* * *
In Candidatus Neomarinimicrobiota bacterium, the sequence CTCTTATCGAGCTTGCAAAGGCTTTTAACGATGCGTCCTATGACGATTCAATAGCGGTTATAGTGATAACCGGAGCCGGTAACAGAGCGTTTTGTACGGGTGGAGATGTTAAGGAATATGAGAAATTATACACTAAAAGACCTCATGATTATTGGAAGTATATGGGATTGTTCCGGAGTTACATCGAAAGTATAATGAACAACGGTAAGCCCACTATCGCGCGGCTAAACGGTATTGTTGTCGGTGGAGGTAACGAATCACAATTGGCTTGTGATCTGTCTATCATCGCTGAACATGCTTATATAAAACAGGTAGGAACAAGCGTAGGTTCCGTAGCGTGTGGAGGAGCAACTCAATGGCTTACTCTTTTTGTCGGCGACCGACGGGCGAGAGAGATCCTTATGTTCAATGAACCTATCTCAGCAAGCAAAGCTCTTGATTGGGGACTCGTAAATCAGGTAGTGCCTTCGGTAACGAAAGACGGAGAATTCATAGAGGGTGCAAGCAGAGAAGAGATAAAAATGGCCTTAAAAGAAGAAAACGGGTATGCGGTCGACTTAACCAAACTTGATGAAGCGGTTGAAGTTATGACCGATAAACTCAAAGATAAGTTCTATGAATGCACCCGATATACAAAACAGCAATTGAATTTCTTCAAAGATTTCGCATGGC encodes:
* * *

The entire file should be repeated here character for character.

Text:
In Candidatus Neomarinimicrobiota bacterium, the sequence CTCTTATCGAGCTTGCAAAGGCTTTTAACGATGCGTCCTATGACGATTCAATAGCGGTTATAGTGATAACCGGAGCCGGTAACAGAGCGTTTTGTACGGGTGGAGATGTTAAGGAATATGAGAAATTATACACTAAAAGACCTCATGATTATTGGAAGTATATGGGATTGTTCCGGAGTTACATCGAAAGTATAATGAACAACGGTAAGCCCACTATCGCGCGGCTAAACGGTATTGTTGTCGGTGGAGGTAACGAATCACAATTGGCTTGTGATCTGTCTATCATCGCTGAACATGCTTATATAAAACAGGTAGGAACAAGCGTAGGTTCCGTAGCGTGTGGAGGAGCAACTCAATGGCTTACTCTTTTTGTCGGCGACCGACGGGCGAGAGAGATCCTTATGTTCAATGAACCTATCTCAGCAAGCAAAGCTCTTGATTGGGGACTCGTAAATCAGGTAGTGCCTTCGGTAACGAAAGACGGAGAATTCATAGAGGGTGCAAGCAGAGAAGAGATAAAAATGGCCTTAAAAGAAGAAAACGGGTATGCGGTCGACTTAACCAAACTTGATGAAGCGGTTGAAGTTATGACCGATAAACTCAAAGATAAGTTCTATGAATGCACCCGATATACAAAACAGCAATTGAATTTCTTCAAAGATTTCGCATGGC encodes: